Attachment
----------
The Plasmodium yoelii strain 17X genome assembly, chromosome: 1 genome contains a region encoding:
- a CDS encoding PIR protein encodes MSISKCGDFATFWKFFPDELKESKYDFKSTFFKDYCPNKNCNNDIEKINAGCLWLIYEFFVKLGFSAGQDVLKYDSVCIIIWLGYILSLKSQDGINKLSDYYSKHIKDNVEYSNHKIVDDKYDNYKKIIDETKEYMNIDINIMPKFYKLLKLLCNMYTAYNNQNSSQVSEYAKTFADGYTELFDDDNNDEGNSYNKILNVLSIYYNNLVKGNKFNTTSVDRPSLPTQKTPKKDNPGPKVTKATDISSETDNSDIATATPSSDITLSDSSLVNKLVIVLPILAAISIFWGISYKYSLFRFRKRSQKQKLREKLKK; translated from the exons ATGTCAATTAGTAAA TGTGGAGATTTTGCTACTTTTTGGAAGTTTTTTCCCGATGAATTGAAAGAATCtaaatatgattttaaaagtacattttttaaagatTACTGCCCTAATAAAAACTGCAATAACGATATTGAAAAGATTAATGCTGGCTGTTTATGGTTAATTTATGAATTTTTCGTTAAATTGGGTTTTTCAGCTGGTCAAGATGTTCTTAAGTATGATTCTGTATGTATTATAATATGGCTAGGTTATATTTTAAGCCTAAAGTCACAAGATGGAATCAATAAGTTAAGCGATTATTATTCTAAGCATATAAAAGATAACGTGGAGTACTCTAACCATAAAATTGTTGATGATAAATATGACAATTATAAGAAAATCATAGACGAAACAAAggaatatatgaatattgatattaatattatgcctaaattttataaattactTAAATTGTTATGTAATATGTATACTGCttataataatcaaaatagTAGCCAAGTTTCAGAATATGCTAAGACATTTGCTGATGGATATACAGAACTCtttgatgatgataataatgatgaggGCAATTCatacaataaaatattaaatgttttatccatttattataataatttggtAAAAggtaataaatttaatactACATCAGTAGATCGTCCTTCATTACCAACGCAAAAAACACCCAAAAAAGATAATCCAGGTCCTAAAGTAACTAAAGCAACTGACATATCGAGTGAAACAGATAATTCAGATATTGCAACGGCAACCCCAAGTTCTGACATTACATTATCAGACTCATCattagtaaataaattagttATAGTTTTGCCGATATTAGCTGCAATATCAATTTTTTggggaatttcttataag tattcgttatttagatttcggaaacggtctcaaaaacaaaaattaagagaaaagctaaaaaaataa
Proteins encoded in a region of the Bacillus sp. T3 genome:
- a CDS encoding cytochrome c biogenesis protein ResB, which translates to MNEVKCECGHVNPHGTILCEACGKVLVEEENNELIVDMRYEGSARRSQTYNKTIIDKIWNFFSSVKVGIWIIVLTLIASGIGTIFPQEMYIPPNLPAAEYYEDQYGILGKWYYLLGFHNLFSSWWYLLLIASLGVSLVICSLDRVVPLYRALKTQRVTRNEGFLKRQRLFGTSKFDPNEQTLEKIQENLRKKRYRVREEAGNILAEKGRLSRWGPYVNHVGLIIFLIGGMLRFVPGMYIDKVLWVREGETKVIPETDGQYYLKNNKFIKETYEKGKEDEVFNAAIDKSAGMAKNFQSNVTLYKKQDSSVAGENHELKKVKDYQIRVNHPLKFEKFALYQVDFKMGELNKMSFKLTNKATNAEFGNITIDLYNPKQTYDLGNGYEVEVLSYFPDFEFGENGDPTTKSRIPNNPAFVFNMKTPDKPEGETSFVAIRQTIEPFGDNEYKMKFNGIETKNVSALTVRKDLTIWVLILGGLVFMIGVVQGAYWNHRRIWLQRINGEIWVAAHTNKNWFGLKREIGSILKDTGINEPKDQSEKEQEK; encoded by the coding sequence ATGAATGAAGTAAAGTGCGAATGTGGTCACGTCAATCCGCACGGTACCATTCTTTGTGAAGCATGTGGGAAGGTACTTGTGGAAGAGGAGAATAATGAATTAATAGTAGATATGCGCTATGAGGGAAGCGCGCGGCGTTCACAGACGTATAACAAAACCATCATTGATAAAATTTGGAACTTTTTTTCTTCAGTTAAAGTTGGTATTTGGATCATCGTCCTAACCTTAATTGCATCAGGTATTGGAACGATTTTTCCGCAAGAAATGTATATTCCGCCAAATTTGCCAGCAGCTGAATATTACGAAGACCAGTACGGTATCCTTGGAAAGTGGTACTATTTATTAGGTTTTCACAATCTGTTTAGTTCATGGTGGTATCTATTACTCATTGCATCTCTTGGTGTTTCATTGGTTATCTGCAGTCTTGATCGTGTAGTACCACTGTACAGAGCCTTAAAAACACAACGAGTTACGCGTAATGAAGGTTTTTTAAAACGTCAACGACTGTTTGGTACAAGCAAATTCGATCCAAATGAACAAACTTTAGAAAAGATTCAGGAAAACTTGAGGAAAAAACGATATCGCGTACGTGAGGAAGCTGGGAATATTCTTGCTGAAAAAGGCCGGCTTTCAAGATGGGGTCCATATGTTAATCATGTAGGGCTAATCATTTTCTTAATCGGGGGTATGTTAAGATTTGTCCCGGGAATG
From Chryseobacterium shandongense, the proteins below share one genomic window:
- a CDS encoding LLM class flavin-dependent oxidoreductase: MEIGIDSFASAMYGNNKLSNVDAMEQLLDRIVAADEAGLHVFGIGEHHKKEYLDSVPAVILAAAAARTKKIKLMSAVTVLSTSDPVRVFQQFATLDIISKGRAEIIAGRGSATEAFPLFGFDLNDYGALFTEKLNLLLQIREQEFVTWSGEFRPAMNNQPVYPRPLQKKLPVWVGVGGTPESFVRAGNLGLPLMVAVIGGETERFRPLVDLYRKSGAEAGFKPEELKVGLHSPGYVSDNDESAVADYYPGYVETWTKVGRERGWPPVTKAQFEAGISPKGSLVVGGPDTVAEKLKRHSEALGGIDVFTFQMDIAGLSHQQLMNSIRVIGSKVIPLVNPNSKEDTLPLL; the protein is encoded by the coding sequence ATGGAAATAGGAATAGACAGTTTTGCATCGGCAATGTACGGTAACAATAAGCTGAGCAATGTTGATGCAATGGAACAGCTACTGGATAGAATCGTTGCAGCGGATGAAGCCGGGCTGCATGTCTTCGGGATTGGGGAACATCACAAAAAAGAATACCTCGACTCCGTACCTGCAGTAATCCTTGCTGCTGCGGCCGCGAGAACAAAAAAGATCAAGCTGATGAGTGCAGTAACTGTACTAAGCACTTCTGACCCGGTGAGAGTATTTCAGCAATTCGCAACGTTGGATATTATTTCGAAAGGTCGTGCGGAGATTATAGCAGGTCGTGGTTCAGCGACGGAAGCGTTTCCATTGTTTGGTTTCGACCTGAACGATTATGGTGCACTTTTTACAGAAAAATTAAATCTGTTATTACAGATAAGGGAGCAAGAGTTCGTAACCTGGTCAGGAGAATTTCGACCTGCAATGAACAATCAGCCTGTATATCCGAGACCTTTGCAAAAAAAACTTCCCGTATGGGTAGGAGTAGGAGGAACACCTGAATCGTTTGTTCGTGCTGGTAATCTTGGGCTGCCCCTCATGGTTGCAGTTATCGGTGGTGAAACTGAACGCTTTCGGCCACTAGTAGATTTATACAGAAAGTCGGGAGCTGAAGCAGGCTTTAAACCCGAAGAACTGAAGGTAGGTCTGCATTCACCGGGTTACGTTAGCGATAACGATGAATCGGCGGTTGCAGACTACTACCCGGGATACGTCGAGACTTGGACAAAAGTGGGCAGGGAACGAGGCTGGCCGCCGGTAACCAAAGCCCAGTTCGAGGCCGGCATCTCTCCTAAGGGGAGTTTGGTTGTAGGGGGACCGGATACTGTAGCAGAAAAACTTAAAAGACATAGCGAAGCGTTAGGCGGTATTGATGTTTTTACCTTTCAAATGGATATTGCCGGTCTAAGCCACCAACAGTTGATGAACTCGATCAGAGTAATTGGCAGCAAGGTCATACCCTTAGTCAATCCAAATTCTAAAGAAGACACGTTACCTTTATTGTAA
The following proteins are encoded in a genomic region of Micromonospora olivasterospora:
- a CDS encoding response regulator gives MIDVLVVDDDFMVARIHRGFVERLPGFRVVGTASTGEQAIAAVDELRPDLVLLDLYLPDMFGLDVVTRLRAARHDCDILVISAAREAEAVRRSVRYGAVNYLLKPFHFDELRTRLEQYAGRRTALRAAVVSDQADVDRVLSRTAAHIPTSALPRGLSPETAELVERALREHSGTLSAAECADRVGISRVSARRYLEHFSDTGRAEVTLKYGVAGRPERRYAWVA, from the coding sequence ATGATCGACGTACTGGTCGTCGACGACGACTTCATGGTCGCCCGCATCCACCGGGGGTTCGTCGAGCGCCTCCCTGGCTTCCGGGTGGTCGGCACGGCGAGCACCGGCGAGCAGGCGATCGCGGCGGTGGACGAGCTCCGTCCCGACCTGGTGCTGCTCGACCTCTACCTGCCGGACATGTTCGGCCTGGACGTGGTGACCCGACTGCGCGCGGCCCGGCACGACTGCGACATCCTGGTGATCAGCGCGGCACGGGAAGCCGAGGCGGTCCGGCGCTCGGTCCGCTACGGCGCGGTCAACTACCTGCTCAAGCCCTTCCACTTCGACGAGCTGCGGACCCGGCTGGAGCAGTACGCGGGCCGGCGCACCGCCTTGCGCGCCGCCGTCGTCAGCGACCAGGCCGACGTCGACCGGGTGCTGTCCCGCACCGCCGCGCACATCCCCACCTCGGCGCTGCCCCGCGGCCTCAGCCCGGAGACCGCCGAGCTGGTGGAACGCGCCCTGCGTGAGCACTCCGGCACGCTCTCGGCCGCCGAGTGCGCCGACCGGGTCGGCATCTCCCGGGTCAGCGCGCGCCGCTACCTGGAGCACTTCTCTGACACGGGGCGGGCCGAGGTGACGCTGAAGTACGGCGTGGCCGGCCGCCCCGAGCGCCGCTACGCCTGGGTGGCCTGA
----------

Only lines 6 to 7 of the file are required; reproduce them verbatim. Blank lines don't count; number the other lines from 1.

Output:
- a CDS encoding LLM class flavin-dependent oxidoreductase: MEIGIDSFASAMYGNNKLSNVDAMEQLLDRIVAADEAGLHVFGIGEHHKKEYLDSVPAVILAAAAARTKKIKLMSAVTVLSTSDPVRVFQQFATLDIISKGRAEIIAGRGSATEAFPLFGFDLNDYGALFTEKLNLLLQIREQEFVTWSGEFRPAMNNQPVYPRPLQKKLPVWVGVGGTPESFVRAGNLGLPLMVAVIGGETERFRPLVDLYRKSGAEAGFKPEELKVGLHSPGYVSDNDESAVADYYPGYVETWTKVGRERGWPPVTKAQFEAGISPKGSLVVGGPDTVAEKLKRHSEALGGIDVFTFQMDIAGLSHQQLMNSIRVIGSKVIPLVNPNSKEDTLPLL; the protein is encoded by the coding sequence ATGGAAATAGGAATAGACAGTTTTGCATCGGCAATGTACGGTAACAATAAGCTGAGCAATGTTGATGCAATGGAACAGCTACTGGATAGAATCGTTGCAGCGGATGAAGCCGGGCTGCATGTCTTCGGGATTGGGGAACATCACAAAAAAGAATACCTCGACTCCGTACCTGCAGTAATCCTTGCTGCTGCGGCCGCGAGAACAAAAAAGATCAAGCTGATGAGTGCAGTAACTGTACTAAGCACTTCTGACCCGGTGAGAGTATTTCAGCAATTCGCAACGTTGGATATTATTTCGAAAGGTCGTGCGGAGATTATAGCAGGTCGTGGTTCAGCGACGGAAGCGTTTCCATTGTTTGGTTTCGACCTGAACGATTATGGTGCACTTTTTACAGAAAAATTAAATCTGTTATTACAGATAAGGGAGCAAGAGTTCGTAACCTGGTCAGGAGAATTTCGACCTGCAATGAACAATCAGCCTGTATATCCGAGACCTTTGCAAAAAAAACTTCCCGTATGGGTAGGAGTAGGAGGAACACCTGAATCGTTTGTTCGTGCTGGTAATCTTGGGCTGCCCCTCATGGTTGCAGTTATCGGTGGTGAAACTGAACGCTTTCGGCCACTAGTAGATTTATACAGAAAGTCGGGAGCTGAAGCAGGCTTTAAACCCGAAGAACTGAAGGTAGGTCTGCATTCACCGGGTTACGTTAGCGATAACGATGAATCGGCGGTTGCAGACTACTACCCGGGATACGTCGAGACTTGGACAAAAGTGGGCAGGGAACGAGGCTGGCCGCCGGTAACCAAAGCCCAGTTCGAGGCCGGCATCTCTCCTAAGGGGAGTTTGGTTGTAGGGGGACCGGATACTGTAGCAGAAAAACTTAAAAGACATAGCGAAGCGTTAGGCGGTATTGATGTTTTTACCTTTCAAATGGATATTGCCGGTCTAAGCCACCAACAGTTGATGAACTCGATCAGAGTAATTGGCAGCAAGGTCATACCCTTAGTCAATCCAAATTCTAAAGAAGACACGTTACCTTTATTGTAA
The following proteins are encoded in a genomic region of Micromonospora olivasterospora: